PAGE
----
• Printers clog easily if not used for extended periods of time.
  • Limited application to polyester fabric and poly-coated surfaces.
  • Sublimation inks are relatively expensive compared with OEM inks.
  • Sublimation inks are transparent, so your image will not transfer properly onto dark garments. Use white or light colour polyester.

The main limitations to this kind of printing, are the costs associated with large or bulk orders, and the restrictions around its application on polyester fabrics and items with a polymer coating. Polyester fabrics are cheaper than natural fibers like cotton and silk, but my not be what you are looking for. Do not worry, there is a solution! Sublimation paper will print on poly-blend fabrics, it just won't have the same color vibrancy as 100% polyester. For example: If your fabric is 65% polyester, 35% viscose, the colors of the print will appear slightly muted and the design will have a vintage or distressed aesthetic.

The alternative to sublimation paper, is heat transfer paper, but it has its own pros and cons too.

What Is Heat Transfer Paper - The Pros & Cons

When placed in the heat press, the transfer paper's plastic lining melts, embedding the ink on the fabric. The benefits of using this specific transfer paper are:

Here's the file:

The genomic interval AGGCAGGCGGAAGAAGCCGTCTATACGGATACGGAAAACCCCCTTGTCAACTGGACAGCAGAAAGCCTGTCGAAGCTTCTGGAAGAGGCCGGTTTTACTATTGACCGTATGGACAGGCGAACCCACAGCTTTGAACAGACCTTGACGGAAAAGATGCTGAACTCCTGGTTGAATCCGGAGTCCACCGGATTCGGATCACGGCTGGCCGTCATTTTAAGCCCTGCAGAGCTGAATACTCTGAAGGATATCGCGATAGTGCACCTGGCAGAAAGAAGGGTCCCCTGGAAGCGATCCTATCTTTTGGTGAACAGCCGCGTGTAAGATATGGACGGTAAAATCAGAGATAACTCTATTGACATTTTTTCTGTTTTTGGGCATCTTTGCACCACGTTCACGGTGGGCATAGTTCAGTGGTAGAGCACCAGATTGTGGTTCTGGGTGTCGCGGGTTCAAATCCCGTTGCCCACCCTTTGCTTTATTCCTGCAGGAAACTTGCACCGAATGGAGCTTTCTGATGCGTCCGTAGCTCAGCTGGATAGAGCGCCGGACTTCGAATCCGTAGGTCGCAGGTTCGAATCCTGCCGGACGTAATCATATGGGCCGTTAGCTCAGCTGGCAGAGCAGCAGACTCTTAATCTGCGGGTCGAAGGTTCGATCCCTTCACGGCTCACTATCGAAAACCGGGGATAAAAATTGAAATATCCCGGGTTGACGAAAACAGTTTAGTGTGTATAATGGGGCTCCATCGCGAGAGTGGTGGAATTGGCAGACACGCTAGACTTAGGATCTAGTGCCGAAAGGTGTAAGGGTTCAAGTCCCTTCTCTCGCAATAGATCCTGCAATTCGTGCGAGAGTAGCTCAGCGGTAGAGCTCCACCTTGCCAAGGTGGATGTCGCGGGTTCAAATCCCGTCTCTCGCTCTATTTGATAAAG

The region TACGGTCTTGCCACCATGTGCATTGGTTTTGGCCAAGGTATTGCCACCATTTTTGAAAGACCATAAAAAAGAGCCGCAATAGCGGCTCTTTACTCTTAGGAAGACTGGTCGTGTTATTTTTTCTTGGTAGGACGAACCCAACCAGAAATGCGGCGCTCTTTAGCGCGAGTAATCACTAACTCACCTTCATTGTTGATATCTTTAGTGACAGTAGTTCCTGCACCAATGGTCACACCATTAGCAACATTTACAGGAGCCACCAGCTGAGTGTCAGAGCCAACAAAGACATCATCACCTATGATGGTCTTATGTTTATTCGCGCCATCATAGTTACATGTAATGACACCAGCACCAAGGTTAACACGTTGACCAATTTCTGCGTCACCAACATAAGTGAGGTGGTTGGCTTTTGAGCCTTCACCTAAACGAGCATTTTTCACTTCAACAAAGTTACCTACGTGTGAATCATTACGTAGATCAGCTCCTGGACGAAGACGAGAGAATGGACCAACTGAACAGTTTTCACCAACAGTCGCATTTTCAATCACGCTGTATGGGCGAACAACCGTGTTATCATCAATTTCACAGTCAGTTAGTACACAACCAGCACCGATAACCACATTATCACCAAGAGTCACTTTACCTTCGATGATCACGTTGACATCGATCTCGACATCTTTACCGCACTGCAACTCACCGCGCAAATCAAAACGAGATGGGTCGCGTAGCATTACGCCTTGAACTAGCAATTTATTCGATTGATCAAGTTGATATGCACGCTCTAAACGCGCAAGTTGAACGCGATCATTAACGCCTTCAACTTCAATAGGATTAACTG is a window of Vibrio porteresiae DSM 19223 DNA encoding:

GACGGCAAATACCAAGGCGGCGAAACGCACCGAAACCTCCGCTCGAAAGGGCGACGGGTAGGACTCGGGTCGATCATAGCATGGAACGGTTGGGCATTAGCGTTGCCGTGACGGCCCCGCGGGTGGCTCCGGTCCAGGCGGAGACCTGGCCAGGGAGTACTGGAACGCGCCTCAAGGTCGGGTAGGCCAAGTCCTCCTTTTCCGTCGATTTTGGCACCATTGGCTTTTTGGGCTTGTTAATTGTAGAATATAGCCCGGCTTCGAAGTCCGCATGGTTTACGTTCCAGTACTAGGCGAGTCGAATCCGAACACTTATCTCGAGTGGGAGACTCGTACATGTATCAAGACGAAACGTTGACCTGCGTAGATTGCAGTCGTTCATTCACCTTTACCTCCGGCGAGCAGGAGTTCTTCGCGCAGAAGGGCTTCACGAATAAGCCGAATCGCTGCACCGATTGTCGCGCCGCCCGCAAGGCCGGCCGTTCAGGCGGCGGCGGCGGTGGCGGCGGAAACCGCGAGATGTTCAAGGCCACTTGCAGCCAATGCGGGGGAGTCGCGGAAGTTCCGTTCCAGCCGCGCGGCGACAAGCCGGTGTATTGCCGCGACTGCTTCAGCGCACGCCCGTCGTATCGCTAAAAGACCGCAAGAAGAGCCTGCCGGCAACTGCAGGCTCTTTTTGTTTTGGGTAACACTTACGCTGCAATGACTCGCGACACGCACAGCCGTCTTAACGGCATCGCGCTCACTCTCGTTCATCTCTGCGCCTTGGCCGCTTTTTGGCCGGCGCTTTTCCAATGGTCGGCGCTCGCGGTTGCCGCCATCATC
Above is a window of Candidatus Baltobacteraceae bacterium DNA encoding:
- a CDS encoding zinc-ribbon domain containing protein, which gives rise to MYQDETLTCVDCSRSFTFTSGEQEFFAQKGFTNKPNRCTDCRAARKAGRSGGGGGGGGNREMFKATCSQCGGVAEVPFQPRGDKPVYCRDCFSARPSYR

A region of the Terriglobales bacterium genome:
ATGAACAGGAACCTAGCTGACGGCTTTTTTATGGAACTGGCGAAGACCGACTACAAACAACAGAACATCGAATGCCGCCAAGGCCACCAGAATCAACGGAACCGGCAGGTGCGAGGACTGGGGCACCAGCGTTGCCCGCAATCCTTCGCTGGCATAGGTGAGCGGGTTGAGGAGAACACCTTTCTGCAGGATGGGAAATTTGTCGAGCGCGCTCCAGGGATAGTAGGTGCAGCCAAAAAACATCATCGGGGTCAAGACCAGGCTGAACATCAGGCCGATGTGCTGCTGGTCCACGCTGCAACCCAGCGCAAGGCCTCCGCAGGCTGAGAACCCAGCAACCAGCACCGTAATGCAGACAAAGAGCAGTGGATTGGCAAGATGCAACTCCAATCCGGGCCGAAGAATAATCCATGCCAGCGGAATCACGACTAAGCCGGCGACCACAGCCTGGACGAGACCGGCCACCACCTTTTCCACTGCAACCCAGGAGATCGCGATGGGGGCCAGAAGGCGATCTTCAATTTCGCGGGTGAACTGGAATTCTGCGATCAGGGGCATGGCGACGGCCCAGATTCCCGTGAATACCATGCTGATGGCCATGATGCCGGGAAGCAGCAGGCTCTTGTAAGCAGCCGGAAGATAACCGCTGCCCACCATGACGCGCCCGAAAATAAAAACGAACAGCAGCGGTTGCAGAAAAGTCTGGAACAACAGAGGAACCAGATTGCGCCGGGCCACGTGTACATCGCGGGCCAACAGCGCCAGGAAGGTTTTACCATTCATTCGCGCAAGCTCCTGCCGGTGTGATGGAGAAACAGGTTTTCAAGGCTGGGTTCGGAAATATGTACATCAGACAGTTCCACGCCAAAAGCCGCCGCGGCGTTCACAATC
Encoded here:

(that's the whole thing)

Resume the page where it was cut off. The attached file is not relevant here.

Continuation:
• Flexibility - you can use this paper in a laser or inkjet printer.
  • Ability to decorate cotton and polyester fabrics.
  • Garments can be dark or light colored.
  • Low start-up costs.
  • Cost effective for bulk orders.

Whilst heat transfer paper can be applied to a wider variety of fabrics, it has a few disadvantages that outweigh the limitations of sublimation paper:

  • A thin layer of the paper will transfer with your design, leaving a raised texture to your fabric and a translucent background on the image.
  • Transfers successfully to textiles only, so it has restricted use to garments and small interior decorating jobs.
  • Larger or intricate designs are more susceptible to cracking.

What Is Sublimation Paper?: Conclusion

Person holding a Sublimation paper

Image via pexels

Overall, sublimation paper provides a smooth, high-quality finish to your colors, without the risk of fading or cracking. You can apply it to customize your garments, revitalize your interior decorating or even elevate your business with stationary and promotional materials. We hope this article has given you the insight and confidence to select the right paper for your job and be ready to start! However, if you want to know more about fabric printing or just want to explore the question "what is sublimation paper" further, reach out to the heat press specialists.